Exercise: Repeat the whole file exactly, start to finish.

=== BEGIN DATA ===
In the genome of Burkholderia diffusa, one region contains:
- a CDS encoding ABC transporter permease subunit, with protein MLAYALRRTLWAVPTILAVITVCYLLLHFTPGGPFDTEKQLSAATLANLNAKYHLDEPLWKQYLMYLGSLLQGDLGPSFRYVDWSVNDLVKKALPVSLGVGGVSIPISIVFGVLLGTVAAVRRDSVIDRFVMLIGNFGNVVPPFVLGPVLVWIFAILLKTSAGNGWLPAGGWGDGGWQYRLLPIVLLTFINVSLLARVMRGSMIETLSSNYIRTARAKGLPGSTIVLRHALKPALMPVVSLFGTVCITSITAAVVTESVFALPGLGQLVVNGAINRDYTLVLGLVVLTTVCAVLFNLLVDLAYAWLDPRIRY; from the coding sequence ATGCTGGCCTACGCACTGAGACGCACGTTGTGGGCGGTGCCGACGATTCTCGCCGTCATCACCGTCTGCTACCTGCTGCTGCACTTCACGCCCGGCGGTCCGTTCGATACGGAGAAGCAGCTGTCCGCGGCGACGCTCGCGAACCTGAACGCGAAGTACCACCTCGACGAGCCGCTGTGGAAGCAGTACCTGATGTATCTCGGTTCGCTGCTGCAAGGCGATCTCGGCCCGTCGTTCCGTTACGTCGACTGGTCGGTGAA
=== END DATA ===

In the genome of Burkholderia diffusa, one region contains:
- a CDS encoding ABC transporter permease subunit, with protein MLAYALRRTLWAVPTILAVITVCYLLLHFTPGGPFDTEKQLSAATLANLNAKYHLDEPLWKQYLMYLGSLLQGDLGPSFRYVDWSVNDLVKKALPVSLGVGGVSIPISIVFGVLLGTVAAVRRDSVIDRFVMLIGNFGNVVPPFVLGPVLVWIFAILLKTSAGNGWLPAGGWGDGGWQYRLLPIVLLTFINVSLLARVMRGSMIETLSSNYIRTARAKGLPGSTIVLRHALKPALMPVVSLFGTVCITSITAAVVTESVFALPGLGQLVVNGAINRDYTLVLGLVVLTTVCAVLFNLLVDLAYAWLDPRIRY; from the coding sequence ATGCTGGCCTACGCACTGAGACGCACGTTGTGGGCGGTGCCGACGATTCTCGCCGTCATCACCGTCTGCTACCTGCTGCTGCACTTCACGCCCGGCGGTCCGTTCGATACGGAGAAGCAGCTGTCCGCGGCGACGCTCGCGAACCTGAACGCGAAGTACCACCTCGACGAGCCGCTGTGGAAGCAGTACCTGATGTATCTCGGTTCGCTGCTGCAAGGCGATCTCGGCCCGTCGTTCCGTTACGTCGACTGGTCGGTGAA